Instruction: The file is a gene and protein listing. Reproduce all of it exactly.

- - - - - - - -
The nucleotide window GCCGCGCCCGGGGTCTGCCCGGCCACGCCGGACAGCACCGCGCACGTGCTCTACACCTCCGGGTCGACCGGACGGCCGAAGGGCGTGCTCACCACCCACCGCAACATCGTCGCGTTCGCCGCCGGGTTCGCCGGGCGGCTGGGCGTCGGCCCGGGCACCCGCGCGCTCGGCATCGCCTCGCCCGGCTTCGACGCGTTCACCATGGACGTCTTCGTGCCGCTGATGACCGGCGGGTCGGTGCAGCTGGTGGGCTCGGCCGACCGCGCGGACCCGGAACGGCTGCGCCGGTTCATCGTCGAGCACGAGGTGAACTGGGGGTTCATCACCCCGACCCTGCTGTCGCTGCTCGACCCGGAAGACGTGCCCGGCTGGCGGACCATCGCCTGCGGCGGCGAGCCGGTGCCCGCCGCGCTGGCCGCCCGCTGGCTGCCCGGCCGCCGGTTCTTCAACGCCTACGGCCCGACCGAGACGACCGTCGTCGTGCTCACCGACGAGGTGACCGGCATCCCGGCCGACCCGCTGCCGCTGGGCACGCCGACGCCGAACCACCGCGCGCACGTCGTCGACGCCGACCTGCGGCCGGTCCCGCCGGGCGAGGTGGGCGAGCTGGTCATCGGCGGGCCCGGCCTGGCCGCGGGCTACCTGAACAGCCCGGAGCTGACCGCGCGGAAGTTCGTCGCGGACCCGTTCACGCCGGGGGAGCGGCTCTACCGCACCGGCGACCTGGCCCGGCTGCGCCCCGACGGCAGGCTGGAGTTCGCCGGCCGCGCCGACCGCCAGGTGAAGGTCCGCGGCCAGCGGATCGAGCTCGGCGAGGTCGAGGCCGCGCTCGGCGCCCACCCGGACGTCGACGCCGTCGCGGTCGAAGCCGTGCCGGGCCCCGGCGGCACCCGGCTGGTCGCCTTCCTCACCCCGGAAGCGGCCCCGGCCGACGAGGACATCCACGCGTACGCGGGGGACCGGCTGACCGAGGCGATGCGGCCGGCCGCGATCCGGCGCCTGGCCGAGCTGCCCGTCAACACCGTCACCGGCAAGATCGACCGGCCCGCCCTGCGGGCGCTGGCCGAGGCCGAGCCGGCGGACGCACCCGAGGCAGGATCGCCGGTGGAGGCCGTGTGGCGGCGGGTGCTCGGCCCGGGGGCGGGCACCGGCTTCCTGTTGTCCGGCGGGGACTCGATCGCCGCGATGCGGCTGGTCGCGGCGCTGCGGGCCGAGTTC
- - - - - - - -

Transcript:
The nucleotide window GCCGCGCCCGGGGTCTGCCCGGCCACGCCGGACAGCACCGCGCACGTGCTCTACACCTCCGGGTCGACCGGACGGCCGAAGGGCGTGCTCACCACCCACCGCAACATCGTCGCGTTCGCCGCCGGGTTCGCCGGGCGGCTGGGCGTCGGCCCGGGCACCCGCGCGCTCGGCATCGCCTCGCCCGGCTTCGACGCGTTCACCATGGACGTCTTCGTGCCGCTGATGACCGGCGGGTCGGTGCAGCTGGTGGGCTCGGCCGACCGCGCGGACCCGGAACGGCTGCGCCGGTTCATCGTCGAGCACGAGGTGAACTGGGGGTTCATCACCCCGACCCTGCTGTCGCTGCTCGACCCGGAAGACGTGCCCGGCTGGCGGACCATCGCCTGCGGCGGCGAGCCGGTGCCCGCCGCGCTGGCCGCCCGCTGGCTGCCCGGCCGCCGGTTCTTCAACGCCTACGGCCCGACCGAGACGACCGTCGTCGTGCTCACCGACGAGGTGACCGGCATCCCGGCCGACCCGCTGCCGCTGGGCACGCCGACGCCGAACCACCGCGCGCACGTCGTCGACGCCGACCTGCGGCCGGTCCCGCCGGGCGAGGTGGGCGAGCTGGTCATCGGCGGGCCCGGCCTGGCCGCGGGCTACCTGAACAGCCCGGAGCTGACCGCGCGGAAGTTCGTCGCGGACCCGTTCACGCCGGGGGAGCGGCTCTACCGCACCGGCGACCTGGCCCGGCTGCGCCCCGACGGCAGGCTGGAGTTCGCCGGCCGCGCCGACCGCCAGGTGAAGGTCCGCGGCCAGCGGATCGAGCTCGGCGAGGTCGAGGCCGCGCTCGGCGCCCACCCGGACGTCGACGCCGTCGCGGTCGAAGCCGTGCCGGGCCCCGGCGGCACCCGGCTGGTCGCCTTCCTCACCCCGGAAGCGGCCCCGGCCGACGAGGACATCCACGCGTACGCGGGGGACCGGCTGACCGAGGCGATGCGGCCGGCCGCGATCCGGCGCCTGGCCGAGCTGCCCGTCAACACCGTCACCGGCAAGATCGACCGGCCCGCCCTGCGGGCGCTGGCCGAGGCCGAGCCGGCGGACGCACCCGAGGCAGGATCGCCGGTGGAGGCCGTGTGGCGGCGGGTGCTCGGCCCGGGGGCGGGCACCGGCTTCCTGTTGTCCGGCGGGGACTCGATCGCCGCGATGCGGCTGGTCGCGGCGCTGCGGGCCGAGTTC